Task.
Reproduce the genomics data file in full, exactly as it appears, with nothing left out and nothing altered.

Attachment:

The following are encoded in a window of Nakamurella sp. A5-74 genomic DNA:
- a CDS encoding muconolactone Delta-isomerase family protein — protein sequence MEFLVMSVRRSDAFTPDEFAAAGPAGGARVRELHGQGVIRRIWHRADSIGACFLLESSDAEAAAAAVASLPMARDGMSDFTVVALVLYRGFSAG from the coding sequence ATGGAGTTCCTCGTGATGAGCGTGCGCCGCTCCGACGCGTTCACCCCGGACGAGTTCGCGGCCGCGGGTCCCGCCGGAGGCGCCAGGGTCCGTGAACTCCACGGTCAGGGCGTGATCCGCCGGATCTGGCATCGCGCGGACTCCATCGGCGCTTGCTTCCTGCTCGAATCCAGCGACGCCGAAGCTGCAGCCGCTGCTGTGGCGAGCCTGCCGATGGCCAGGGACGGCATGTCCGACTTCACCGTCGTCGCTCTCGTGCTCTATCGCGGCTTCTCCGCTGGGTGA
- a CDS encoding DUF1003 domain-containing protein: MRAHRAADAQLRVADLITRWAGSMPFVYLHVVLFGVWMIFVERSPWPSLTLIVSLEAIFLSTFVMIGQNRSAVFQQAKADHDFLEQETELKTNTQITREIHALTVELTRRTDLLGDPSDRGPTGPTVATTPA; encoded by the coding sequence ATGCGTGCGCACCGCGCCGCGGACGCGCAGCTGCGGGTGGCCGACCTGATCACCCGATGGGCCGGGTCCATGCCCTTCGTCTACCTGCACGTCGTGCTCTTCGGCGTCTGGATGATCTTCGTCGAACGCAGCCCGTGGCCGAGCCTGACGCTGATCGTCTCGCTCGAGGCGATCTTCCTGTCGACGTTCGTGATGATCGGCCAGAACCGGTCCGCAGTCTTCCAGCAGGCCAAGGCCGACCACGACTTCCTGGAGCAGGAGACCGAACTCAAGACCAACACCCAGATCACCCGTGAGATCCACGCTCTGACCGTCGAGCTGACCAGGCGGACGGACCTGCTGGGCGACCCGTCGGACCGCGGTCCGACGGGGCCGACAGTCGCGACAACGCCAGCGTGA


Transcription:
The following are encoded in a window of Nakamurella sp. A5-74 genomic DNA:
- a CDS encoding muconolactone Delta-isomerase family protein — protein sequence MEFLVMSVRRSDAFTPDEFAAAGPAGGARVRELHGQGVIRRIWHRADSIGACFLLESSDAEAAAAAVASLPMARDGMSDFTVVALVLYRGFSAG from the coding sequence ATGGAGTTCCTCGTGATGAGCGTGCGCCGCTCCGACGCGTTCACCCCGGACGAGTTCGCGGCCGCGGGTCCCGCCGGAGGCGCCAGGGTCCGTGAACTCCACGGTCAGGGCGTGATCCGCCGGATCTGGCATCGCGCGGACTCCATCGGCGCTTGCTTCCTGCTCGAATCCAGCGACGCCGAAGCTGCAGCCGCTGCTGTGGCGAGCCTGCCGATGGCCAGGGACGGCATGTCCGACTTCACCGTCGTCGCTCTCGTGCTCTATCGCGGCTTCTCCGCTGGGTGA
- a CDS encoding DUF1003 domain-containing protein: MRAHRAADAQLRVADLITRWAGSMPFVYLHVVLFGVWMIFVERSPWPSLTLIVSLEAIFLSTFVMIGQNRSAVFQQAKADHDFLEQETELKTNTQITREIHALTVELTRRTDLLGDPSDRGPTGPTVATTPA; encoded by the coding sequence ATGCGTGCGCACCGCGCCGCGGACGCGCAGCTGCGGGTGGCCGACCTGATCACCCGATGGGCCGGGTCCATGCCCTTCGTCTACCTGCACGTCGTGCTCTTCGGCGTCTGGATGATCTTCGTCGAACGCAGCCCGTGGCCGAGCCTGACGCTGATCGTCTCGCTCGAGGCGATCTTCCTGTCGACGTTCGTGATGATCGGCCAGAACCGGTCCGCAGTCTTCCAGCAGGCCAAGGCCGACCACGACTTCCTGGAGCAGGAGACCGAACTCAAGACCAACACCCAGATCACCCGTGAGATCCACGCTCTGACCGTCGAGCTGACCAGGCGGACGGACCTGCTGGGCGACCCGTCGGACCGCGGTCCGACGGGGCCGACAGTCGCGACAACGCCAGCGTGA